Introspection

Bach shifts to G minor for the first time in Goldberg’s 15th variation, after 14 previous variations in sunny G major.  A minor key does not automatically mean “now we’re sad” in music, but there’s no doubt that Bach has moved from the external, wide-armed optimism of what came before to withdrawn introspection in this variation.

Goldberg Variations, 15 (Introspective)

It is composed as a canon at the fifth, that most open of intervals, confusing our ear with an inconclusiveness that begs to be filled in with an orienting major or minor third.  There is an openness between this variation’s imitative musical lines which invites introspective self-reflection.

Glenn Gould, the great Canadian pianist whose intimacy with The Goldberg Variations gives authority to anything he has said about them, regarded this particular variation as “the most severe and rigorous and beautiful canon.  It’s a piece so moving, so anguished—and so uplifting at the same time— I’ve always thought of Variation 15 as the perfect Good Friday spell.” While we are nearly two weeks removed from Good Friday in liturgical time, we are never really very far from Good Friday in the reality of life’s suffering.

Which is why we petition God, in one of the Episcopal Church’s most beautiful prayers, said during Compline, to “shield the joyous.”  But I digress.

Look inside. What do you see? Some branches of philosophy tell us that what we see – i.e. whatever our consciousness tells us we are experiencing – is true. Indeed, that those observations are infallible, because they can’t be proven untrue! Feelings of happiness, sadness, anger, distress, embarrassment, concern…those are all easy enough to determine for ourselves. Most of the time we don’t have to look very far inside to diagnose how we’re feeling. We just know.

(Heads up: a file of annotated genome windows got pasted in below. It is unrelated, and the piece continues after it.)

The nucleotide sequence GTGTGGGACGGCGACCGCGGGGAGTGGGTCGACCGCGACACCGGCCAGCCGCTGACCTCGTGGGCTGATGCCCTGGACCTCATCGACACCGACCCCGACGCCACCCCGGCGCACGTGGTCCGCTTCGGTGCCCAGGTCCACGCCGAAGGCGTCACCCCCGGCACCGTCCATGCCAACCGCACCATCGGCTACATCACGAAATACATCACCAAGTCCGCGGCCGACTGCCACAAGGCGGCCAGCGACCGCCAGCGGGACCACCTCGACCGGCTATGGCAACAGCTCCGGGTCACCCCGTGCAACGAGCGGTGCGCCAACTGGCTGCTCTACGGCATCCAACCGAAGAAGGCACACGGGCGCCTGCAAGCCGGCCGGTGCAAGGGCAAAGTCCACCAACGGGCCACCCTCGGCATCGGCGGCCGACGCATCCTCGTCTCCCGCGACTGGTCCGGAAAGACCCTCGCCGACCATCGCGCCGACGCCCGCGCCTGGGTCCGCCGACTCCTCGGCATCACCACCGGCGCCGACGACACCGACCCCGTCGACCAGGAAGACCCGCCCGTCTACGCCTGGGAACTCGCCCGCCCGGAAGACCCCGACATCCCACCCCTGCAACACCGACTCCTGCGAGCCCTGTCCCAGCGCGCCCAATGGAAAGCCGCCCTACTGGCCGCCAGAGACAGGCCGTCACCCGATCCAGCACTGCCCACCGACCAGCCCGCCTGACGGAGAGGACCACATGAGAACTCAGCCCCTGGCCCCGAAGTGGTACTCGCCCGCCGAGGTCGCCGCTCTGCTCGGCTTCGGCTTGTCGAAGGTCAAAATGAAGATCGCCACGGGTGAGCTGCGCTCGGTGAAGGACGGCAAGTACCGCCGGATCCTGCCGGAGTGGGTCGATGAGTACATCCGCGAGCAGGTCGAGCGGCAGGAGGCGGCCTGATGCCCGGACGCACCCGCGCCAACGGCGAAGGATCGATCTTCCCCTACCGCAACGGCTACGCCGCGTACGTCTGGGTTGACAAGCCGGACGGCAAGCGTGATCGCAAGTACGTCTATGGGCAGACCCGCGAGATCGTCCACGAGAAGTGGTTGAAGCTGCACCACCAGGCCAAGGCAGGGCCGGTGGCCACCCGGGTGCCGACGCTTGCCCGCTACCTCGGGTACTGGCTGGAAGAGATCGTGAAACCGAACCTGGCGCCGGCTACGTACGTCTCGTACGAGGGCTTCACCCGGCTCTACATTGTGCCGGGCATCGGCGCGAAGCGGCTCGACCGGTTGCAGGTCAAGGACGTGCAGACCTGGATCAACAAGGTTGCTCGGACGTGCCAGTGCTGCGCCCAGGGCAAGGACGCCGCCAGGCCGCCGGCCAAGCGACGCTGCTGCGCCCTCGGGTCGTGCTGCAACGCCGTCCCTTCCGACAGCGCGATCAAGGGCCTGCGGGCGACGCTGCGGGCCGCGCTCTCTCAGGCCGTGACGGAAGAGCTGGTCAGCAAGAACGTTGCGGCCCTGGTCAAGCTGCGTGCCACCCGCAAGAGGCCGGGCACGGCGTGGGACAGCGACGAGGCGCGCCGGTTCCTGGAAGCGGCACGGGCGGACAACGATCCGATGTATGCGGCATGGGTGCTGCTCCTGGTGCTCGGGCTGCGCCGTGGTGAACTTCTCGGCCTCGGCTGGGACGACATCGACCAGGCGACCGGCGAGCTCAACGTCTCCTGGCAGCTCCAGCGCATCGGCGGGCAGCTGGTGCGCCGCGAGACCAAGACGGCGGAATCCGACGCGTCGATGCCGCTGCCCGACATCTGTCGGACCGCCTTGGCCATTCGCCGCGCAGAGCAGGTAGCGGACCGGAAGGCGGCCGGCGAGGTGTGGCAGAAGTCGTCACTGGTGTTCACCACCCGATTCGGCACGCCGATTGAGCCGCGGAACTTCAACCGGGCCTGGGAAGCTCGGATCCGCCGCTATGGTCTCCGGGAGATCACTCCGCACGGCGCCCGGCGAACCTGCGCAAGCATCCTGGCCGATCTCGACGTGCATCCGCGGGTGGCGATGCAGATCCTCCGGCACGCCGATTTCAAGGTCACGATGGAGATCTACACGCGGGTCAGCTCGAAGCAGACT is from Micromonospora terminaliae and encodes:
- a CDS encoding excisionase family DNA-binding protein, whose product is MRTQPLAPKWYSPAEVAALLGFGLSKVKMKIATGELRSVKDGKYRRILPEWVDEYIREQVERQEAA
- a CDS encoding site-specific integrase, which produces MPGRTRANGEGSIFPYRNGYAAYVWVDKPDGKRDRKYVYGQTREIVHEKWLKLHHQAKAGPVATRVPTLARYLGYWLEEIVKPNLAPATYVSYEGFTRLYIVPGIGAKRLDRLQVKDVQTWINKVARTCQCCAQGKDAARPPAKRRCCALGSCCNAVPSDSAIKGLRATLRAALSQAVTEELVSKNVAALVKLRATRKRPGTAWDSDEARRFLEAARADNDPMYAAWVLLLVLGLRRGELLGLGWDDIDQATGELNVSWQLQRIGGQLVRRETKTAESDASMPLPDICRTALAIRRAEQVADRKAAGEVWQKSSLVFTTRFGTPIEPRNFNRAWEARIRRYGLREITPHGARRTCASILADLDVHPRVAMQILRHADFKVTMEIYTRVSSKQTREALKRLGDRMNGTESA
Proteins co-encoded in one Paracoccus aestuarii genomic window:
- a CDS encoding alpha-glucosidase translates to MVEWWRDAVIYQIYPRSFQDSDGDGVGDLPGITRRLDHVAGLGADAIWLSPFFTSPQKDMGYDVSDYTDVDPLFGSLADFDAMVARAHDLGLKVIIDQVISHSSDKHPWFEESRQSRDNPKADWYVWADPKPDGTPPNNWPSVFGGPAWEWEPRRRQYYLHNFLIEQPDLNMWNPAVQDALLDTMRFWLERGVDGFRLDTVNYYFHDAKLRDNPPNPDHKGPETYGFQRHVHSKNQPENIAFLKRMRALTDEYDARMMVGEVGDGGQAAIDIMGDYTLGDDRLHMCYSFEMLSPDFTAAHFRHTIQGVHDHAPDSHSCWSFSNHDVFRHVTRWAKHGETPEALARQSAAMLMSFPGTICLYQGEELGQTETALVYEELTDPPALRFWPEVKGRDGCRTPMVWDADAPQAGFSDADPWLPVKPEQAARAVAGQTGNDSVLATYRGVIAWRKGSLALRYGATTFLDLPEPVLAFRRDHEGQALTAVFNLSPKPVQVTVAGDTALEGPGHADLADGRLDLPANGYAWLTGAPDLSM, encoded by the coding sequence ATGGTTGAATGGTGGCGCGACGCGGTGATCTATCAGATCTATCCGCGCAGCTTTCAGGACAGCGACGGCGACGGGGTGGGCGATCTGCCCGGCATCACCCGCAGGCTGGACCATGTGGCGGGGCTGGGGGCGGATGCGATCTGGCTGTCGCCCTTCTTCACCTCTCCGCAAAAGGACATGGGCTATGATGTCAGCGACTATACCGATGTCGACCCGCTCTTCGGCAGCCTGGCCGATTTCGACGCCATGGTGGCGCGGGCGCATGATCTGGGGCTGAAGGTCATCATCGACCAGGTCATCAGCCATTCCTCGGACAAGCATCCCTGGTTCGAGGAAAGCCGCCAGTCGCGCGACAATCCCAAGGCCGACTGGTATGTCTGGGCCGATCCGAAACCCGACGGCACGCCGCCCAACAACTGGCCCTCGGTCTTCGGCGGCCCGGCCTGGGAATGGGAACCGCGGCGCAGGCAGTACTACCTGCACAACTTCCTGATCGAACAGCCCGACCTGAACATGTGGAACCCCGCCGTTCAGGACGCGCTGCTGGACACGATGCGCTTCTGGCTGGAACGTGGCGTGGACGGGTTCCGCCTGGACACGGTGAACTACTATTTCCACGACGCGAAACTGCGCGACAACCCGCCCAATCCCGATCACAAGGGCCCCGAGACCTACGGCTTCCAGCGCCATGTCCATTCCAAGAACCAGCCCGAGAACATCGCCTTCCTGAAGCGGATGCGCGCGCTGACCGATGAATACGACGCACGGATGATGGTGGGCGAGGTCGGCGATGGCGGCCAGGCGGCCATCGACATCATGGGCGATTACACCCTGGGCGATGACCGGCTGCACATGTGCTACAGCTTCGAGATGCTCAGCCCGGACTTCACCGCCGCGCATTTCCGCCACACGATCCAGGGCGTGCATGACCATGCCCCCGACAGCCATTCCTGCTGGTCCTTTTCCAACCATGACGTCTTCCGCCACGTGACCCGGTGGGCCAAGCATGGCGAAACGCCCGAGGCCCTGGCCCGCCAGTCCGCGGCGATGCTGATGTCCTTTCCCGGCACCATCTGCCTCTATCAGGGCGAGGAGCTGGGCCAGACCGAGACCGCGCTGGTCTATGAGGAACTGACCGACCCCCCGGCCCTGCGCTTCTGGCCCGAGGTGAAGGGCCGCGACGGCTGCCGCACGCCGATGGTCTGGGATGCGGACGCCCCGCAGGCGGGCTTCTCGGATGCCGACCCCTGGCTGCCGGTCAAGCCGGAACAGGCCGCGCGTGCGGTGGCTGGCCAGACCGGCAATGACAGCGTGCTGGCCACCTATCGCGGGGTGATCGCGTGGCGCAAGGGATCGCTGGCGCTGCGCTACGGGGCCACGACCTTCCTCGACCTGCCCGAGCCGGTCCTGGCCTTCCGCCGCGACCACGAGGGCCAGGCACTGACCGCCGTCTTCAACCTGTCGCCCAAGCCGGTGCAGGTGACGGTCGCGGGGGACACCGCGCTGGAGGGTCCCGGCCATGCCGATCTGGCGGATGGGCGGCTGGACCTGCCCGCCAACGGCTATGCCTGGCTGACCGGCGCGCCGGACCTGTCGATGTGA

But look a little deeper. What about feelings of jealousy, shame, disconnection? What about those prejudices and biases lurking behind our actions and ideas? How much time do we spend observing others, gauging their emotional state by their words and gestures, judging the actions of others without doing the same for ourselves? Look inside even more deeply. Is that hypocrisy hiding out in the corner? Could smugness and self-satisfaction be covering up bits of racism or gender bias? Does conviction mask cruelty?

Ugh, spending time introspectively could get uncomfortable. As in all things, however, the truth sets us free.  Admitting hypocrisy or smugness clears the way for change. Self-deception, we might discover, cloaks some things worth uncovering, such as our ability to be kind, the potential to be generous in our assumptions, and just as important (more so even?), our worthiness to be loved.

Peace,
Sonya


I’ve lived with Bach’s Goldberg Variations for a long time now. More than half my lifetime in fact. I would pull them out periodically, feeling that I was revisiting an old friend, but a friend who always has something new to share. I began thinking about Bach and mindfulness last year in a way that meant something to me. Each variation became linked in my mind with a word and that word became something like the “intention” that yoga students are sometimes asked to set for their practice. A word to mediate on and to help draw more from within. For the next 32 weeks I will post one of the variations and write about the word I associated with the music. Sometimes a connection will seem obvious, but more often it will be unexplainable. It became apparent as I worked on this project that I thought about things which I wanted to cultivate in myself, ways of being in the world that were positive. All of the recordings are to be made in my living room, playing the 9 foot Steinway that was given to me on January 5, 2016.

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